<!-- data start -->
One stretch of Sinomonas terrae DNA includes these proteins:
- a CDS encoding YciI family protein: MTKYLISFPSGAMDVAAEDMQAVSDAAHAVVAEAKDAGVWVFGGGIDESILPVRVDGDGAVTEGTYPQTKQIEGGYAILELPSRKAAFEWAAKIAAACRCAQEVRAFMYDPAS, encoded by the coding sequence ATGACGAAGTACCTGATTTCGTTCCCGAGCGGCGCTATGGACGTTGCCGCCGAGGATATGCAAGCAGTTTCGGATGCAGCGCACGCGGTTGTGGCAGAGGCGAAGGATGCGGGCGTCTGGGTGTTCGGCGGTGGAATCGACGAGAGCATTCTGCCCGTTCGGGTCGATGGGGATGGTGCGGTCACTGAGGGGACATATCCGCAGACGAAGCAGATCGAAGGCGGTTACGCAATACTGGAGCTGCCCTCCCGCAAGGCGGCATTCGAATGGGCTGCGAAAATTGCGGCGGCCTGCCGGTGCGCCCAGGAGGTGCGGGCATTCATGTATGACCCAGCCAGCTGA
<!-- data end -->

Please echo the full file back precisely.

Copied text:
One stretch of Sinomonas terrae DNA includes these proteins:
- a CDS encoding YciI family protein: MTKYLISFPSGAMDVAAEDMQAVSDAAHAVVAEAKDAGVWVFGGGIDESILPVRVDGDGAVTEGTYPQTKQIEGGYAILELPSRKAAFEWAAKIAAACRCAQEVRAFMYDPAS, encoded by the coding sequence ATGACGAAGTACCTGATTTCGTTCCCGAGCGGCGCTATGGACGTTGCCGCCGAGGATATGCAAGCAGTTTCGGATGCAGCGCACGCGGTTGTGGCAGAGGCGAAGGATGCGGGCGTCTGGGTGTTCGGCGGTGGAATCGACGAGAGCATTCTGCCCGTTCGGGTCGATGGGGATGGTGCGGTCACTGAGGGGACATATCCGCAGACGAAGCAGATCGAAGGCGGTTACGCAATACTGGAGCTGCCCTCCCGCAAGGCGGCATTCGAATGGGCTGCGAAAATTGCGGCGGCCTGCCGGTGCGCCCAGGAGGTGCGGGCATTCATGTATGACCCAGCCAGCTGA